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Don Letts’ “Punk: Attitude”

Posted on 26 April 2005 by Caryn Rose (6)

This documentary by the infamous Don Letts had its big screening tonight at the Tribeca Film Festival. By ‘big’ I mean there were so many legends in attendance I gave up sending text message updates to my friend Heather, because it was going to be easier to say ‘Everyone was there’ in a phone call after the screening. There was also supposed to be an introduction from Letts before the screening (which we mostly got), and a Q&A with him afterwards (which was disappointingly perfunctory at best).

For those of you who aren’t aware, Don Letts was the DJ at the Roxy in London, the club of the infamous “100 days of punk” at which every band in the UK punk scene in its heyday performed. When the Roxy began, there were no punk rock records to play, so he played hardcore reggae and dub and is widely credited for helping bring that influence to UK punk rock. He also had his video camera with him, and filmed the embarassingly amateurish Punk Rock Movie, which is nothing more than a bunch of raw footage crudely spliced together (a three year old with a pair of scissors could have done an effective editing job).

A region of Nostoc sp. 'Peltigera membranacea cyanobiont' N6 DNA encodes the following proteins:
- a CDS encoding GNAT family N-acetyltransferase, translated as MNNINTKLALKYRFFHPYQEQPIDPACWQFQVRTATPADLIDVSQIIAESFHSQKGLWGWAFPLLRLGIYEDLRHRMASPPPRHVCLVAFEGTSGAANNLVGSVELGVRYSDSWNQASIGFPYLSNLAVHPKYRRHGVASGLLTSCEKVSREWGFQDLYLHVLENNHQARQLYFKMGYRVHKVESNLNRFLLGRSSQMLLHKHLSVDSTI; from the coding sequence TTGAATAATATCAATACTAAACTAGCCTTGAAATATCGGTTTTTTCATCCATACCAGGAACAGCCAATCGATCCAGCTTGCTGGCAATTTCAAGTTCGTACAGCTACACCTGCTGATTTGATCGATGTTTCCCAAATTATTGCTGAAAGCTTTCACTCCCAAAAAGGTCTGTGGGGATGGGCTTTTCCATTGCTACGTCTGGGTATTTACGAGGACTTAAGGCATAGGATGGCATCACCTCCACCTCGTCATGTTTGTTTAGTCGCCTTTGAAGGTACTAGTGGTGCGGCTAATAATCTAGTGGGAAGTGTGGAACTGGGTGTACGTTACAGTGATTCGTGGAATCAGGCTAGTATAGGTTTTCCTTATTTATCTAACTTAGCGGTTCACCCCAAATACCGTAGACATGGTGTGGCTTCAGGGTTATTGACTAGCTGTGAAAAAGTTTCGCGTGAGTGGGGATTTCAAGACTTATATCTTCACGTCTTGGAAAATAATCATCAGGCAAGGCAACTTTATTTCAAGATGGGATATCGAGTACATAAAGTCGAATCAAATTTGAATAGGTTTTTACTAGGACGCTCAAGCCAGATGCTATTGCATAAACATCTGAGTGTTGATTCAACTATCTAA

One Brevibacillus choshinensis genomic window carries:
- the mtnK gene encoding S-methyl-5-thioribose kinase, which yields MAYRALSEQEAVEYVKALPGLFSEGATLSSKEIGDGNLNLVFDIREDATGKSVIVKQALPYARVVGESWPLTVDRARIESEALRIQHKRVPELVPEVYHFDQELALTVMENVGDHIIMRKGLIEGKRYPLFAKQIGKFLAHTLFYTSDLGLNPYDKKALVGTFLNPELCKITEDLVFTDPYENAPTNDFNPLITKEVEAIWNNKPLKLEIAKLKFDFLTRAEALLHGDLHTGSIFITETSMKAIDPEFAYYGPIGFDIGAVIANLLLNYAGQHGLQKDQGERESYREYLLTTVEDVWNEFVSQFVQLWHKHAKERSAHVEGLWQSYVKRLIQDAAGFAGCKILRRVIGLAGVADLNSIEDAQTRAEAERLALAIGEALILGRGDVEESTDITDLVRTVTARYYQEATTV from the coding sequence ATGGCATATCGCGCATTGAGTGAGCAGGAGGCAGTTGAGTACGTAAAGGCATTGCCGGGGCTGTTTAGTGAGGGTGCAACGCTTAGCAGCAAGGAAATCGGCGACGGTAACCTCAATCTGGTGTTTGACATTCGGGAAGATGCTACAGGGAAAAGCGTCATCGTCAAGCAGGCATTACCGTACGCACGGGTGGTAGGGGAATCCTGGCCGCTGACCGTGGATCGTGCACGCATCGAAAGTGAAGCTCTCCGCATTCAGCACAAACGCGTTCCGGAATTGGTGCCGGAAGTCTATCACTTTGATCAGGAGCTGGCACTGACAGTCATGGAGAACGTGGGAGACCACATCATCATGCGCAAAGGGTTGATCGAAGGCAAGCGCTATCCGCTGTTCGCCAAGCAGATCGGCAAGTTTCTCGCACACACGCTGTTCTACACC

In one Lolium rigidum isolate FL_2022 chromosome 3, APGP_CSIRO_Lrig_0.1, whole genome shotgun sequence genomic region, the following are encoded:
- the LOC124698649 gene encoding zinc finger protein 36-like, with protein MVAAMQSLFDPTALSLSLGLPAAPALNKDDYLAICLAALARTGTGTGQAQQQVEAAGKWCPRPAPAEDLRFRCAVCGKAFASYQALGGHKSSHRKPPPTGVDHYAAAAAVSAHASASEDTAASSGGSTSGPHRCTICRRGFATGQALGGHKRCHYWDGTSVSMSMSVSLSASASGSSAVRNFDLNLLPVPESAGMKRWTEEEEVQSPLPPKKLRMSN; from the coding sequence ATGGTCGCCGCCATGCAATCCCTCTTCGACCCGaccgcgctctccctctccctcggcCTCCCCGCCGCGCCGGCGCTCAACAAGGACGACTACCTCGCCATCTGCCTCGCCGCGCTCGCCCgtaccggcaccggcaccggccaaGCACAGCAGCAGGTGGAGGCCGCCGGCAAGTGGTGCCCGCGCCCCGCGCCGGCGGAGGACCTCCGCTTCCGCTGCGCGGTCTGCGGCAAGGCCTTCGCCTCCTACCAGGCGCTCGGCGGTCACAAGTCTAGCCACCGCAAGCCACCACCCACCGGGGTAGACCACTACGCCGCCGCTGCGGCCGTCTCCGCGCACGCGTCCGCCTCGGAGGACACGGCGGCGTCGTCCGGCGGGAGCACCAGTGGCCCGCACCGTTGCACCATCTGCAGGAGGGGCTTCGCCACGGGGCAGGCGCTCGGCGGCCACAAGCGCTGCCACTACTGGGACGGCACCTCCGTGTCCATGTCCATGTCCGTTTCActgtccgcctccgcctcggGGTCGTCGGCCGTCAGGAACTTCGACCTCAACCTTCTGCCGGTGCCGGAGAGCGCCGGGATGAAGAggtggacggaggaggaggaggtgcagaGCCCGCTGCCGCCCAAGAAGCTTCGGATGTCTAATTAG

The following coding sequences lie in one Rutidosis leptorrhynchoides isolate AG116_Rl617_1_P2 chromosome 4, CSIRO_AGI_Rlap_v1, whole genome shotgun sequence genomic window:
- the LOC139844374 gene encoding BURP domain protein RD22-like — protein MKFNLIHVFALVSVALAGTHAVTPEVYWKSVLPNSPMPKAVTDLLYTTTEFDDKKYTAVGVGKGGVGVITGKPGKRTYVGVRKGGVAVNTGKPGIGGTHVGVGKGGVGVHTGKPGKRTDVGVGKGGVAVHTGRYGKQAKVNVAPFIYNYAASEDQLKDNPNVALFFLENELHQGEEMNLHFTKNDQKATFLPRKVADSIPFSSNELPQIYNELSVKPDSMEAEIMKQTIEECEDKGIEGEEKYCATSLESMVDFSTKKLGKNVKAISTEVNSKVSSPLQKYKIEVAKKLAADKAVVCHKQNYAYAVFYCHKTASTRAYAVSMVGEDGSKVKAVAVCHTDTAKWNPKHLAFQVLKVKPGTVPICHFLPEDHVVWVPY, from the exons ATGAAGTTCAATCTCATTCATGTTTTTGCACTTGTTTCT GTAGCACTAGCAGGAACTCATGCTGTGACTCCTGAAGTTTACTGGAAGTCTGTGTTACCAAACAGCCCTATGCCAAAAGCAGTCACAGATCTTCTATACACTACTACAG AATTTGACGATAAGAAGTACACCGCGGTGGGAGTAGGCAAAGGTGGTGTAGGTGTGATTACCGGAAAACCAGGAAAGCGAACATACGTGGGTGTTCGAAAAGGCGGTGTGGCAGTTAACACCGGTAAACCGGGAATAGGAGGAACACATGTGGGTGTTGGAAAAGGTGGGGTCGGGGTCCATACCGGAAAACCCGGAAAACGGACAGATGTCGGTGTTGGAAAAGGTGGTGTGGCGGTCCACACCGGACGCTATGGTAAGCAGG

The point is, Letts had the access, and the footage, and certainly has the credentials. I remember seeing Don Letts in the car with the Clash as they arrived at Shea Stadium to open for the Who in 1982. So the thought of a documentary on this subject from Letts now was goosebump-inducing.

The film opens with Henry Rollins stating, “All we need is one person to say ‘Fuck this’ and everyone points at them: ‘Voice of a generation! Thank you! I’ve been thinking that all this time but haven’t had the courage to say it myself!” Rollins ends up serving as de facto narrator simply by virtue of the fact that he speaks in soundbytes, is incredibly articulate, and is more than a little knowledgeable on the subject.

Letts operates from the assumption that the audience for the movie will know who the bands are and why they are important, and it doesn’t pander; it will be slightly alienating to an outsider but so is punk rock. He nails many important points that so many of his predecesors have gotten wrong: connecting the likes of Chuck Berry and Jerry Lee Lewis and Elvis with punk, pays the proper homage to the MC5 and the Stooges, more than acknowledges the likes of the Sonics, ? and the Mysterians, the Count Five and the rest of the bands that appeared on the original Nuggets compilation put together by Lenny Kaye (who would end up as second in command of the Patti Smith Group, of course). Warhol gets props for his vision of the Velvet Underground: “When their record came out, it was actually listenable,” says David Johansen.